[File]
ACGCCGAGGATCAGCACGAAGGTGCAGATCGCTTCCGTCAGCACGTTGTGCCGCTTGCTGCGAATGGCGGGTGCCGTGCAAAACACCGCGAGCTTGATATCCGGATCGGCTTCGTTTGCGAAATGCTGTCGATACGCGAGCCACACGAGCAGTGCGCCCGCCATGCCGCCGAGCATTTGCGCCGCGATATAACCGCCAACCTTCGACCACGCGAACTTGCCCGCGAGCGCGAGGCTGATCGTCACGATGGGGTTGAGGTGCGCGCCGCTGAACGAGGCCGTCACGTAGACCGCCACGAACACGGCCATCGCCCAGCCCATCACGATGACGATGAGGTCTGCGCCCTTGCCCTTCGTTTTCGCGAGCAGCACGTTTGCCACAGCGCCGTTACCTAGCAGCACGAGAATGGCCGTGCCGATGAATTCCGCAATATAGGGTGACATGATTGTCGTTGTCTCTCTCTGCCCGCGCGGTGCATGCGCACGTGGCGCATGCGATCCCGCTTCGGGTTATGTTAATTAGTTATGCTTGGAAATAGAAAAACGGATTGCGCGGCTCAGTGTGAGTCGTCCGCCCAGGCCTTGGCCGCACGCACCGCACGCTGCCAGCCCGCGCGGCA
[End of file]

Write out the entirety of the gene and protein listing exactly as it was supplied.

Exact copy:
ACGCCGAGGATCAGCACGAAGGTGCAGATCGCTTCCGTCAGCACGTTGTGCCGCTTGCTGCGAATGGCGGGTGCCGTGCAAAACACCGCGAGCTTGATATCCGGATCGGCTTCGTTTGCGAAATGCTGTCGATACGCGAGCCACACGAGCAGTGCGCCCGCCATGCCGCCGAGCATTTGCGCCGCGATATAACCGCCAACCTTCGACCACGCGAACTTGCCCGCGAGCGCGAGGCTGATCGTCACGATGGGGTTGAGGTGCGCGCCGCTGAACGAGGCCGTCACGTAGACCGCCACGAACACGGCCATCGCCCAGCCCATCACGATGACGATGAGGTCTGCGCCCTTGCCCTTCGTTTTCGCGAGCAGCACGTTTGCCACAGCGCCGTTACCTAGCAGCACGAGAATGGCCGTGCCGATGAATTCCGCAATATAGGGTGACATGATTGTCGTTGTCTCTCTCTGCCCGCGCGGTGCATGCGCACGTGGCGCATGCGATCCCGCTTCGGGTTATGTTAATTAGTTATGCTTGGAAATAGAAAAACGGATTGCGCGGCTCAGTGTGAGTCGTCCGCCCAGGCCTTGGCCGCACGCACCGCACGCTGCCAGCCCGCGCGGCA